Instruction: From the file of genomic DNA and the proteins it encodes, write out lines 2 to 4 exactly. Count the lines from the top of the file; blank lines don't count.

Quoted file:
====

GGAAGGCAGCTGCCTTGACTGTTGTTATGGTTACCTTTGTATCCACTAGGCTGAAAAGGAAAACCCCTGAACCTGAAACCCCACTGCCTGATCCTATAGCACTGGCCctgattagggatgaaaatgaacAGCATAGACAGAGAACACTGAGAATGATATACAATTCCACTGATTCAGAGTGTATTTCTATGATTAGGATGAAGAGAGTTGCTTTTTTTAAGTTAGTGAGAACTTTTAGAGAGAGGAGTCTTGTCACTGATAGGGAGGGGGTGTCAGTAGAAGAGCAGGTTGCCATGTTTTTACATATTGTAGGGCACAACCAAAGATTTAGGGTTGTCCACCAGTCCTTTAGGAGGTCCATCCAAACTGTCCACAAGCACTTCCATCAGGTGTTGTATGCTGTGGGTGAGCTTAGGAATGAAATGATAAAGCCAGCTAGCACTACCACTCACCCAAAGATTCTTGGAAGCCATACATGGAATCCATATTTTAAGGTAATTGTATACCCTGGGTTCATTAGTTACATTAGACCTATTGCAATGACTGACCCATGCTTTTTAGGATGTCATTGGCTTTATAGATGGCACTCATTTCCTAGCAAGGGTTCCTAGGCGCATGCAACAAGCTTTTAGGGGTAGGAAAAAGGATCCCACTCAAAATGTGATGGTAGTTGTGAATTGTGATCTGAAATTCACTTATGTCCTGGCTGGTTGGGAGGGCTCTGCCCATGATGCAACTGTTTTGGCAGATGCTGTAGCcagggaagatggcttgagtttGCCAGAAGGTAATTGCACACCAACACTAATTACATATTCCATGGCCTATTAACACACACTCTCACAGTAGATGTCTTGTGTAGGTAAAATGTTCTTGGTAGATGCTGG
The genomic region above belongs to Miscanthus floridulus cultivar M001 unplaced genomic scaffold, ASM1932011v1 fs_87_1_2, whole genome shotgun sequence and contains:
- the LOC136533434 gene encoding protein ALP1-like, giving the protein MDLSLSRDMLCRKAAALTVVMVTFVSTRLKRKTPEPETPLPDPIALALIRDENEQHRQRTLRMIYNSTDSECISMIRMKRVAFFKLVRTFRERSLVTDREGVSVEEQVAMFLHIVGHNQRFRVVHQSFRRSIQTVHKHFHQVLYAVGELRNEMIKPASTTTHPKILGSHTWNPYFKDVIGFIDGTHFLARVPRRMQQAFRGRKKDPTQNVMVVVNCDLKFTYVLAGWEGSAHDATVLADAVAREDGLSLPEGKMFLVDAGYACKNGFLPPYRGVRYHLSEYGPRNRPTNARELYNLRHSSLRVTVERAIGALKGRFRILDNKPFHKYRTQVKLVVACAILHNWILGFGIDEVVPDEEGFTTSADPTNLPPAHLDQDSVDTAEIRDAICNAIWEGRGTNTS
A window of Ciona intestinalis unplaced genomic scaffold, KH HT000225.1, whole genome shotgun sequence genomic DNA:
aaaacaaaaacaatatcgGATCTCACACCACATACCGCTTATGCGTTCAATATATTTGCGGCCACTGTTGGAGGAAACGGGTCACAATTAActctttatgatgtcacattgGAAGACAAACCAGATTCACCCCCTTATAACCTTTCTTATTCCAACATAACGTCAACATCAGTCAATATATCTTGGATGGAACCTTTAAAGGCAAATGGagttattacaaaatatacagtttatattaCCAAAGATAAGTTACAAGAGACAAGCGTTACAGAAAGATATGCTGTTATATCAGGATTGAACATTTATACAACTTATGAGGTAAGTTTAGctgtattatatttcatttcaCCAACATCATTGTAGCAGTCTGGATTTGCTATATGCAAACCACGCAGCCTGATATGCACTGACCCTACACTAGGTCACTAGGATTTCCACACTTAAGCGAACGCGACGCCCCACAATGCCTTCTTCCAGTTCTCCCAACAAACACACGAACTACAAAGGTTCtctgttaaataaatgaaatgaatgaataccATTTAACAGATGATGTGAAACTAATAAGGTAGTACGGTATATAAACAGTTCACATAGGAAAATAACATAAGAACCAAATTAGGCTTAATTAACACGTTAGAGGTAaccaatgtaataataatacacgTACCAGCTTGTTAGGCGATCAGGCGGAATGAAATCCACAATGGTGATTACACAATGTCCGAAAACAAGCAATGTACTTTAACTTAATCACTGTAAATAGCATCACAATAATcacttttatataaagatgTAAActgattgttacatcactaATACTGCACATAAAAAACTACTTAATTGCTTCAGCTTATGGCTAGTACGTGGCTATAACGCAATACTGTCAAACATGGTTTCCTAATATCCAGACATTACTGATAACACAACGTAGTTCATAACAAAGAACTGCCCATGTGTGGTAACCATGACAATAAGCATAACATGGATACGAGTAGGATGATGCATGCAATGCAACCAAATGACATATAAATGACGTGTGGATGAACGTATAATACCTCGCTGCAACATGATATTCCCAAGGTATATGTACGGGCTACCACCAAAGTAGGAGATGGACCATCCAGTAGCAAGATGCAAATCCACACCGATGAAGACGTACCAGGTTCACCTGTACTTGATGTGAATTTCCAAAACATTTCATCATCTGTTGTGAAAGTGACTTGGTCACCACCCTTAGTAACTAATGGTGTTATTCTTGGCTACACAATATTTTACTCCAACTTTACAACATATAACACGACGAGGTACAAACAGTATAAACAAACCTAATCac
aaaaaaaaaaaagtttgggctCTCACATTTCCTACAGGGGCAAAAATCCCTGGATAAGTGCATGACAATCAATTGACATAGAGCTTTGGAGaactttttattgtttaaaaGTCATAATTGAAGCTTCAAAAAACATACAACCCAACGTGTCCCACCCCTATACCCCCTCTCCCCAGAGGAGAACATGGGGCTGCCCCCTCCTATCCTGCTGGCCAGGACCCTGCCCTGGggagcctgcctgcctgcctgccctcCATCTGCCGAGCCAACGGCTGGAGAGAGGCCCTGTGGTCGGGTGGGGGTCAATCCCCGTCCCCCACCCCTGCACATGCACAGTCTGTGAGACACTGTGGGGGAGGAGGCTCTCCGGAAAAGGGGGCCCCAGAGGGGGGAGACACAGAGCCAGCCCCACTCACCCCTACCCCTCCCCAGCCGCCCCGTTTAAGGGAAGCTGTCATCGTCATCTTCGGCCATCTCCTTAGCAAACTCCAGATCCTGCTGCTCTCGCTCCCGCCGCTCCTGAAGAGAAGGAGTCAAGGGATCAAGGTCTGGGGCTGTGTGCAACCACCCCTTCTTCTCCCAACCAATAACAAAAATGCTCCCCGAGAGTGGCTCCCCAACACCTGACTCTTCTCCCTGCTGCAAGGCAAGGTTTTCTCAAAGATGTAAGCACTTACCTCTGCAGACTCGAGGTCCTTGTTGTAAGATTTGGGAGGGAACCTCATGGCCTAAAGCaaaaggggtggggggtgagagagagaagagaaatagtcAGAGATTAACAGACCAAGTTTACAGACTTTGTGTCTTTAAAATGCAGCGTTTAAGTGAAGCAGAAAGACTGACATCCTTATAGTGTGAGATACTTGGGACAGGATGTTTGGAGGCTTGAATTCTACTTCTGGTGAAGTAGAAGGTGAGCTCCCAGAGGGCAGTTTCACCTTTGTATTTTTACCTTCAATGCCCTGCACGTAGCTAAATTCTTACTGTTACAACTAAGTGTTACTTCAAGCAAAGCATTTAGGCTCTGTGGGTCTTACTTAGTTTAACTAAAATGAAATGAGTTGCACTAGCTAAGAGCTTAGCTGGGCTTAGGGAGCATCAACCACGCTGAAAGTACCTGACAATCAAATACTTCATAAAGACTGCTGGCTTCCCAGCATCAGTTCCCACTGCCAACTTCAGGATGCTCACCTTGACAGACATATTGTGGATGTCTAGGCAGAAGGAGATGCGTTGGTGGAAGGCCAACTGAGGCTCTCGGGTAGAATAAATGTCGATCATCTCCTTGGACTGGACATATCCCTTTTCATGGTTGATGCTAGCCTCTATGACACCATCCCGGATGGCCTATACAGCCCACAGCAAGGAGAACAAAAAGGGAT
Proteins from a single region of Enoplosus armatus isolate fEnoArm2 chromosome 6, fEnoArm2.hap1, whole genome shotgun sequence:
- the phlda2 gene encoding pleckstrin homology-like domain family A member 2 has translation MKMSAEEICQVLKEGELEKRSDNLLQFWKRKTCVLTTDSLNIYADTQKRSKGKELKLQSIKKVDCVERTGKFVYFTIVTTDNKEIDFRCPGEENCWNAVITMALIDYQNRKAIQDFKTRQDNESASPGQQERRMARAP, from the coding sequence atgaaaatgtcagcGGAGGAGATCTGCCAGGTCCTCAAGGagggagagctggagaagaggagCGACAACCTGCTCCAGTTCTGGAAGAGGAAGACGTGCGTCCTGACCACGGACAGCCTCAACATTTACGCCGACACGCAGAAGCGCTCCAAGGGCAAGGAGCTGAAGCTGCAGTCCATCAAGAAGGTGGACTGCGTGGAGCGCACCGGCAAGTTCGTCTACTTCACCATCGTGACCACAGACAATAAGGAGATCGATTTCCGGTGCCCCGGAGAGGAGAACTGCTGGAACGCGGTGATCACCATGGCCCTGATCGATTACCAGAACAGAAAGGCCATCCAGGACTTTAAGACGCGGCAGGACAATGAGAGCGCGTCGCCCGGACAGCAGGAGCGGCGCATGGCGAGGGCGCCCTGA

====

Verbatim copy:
The genomic region above belongs to Miscanthus floridulus cultivar M001 unplaced genomic scaffold, ASM1932011v1 fs_87_1_2, whole genome shotgun sequence and contains:
- the LOC136533434 gene encoding protein ALP1-like, giving the protein MDLSLSRDMLCRKAAALTVVMVTFVSTRLKRKTPEPETPLPDPIALALIRDENEQHRQRTLRMIYNSTDSECISMIRMKRVAFFKLVRTFRERSLVTDREGVSVEEQVAMFLHIVGHNQRFRVVHQSFRRSIQTVHKHFHQVLYAVGELRNEMIKPASTTTHPKILGSHTWNPYFKDVIGFIDGTHFLARVPRRMQQAFRGRKKDPTQNVMVVVNCDLKFTYVLAGWEGSAHDATVLADAVAREDGLSLPEGKMFLVDAGYACKNGFLPPYRGVRYHLSEYGPRNRPTNARELYNLRHSSLRVTVERAIGALKGRFRILDNKPFHKYRTQVKLVVACAILHNWILGFGIDEVVPDEEGFTTSADPTNLPPAHLDQDSVDTAEIRDAICNAIWEGRGTNTS
A window of Ciona intestinalis unplaced genomic scaffold, KH HT000225.1, whole genome shotgun sequence genomic DNA: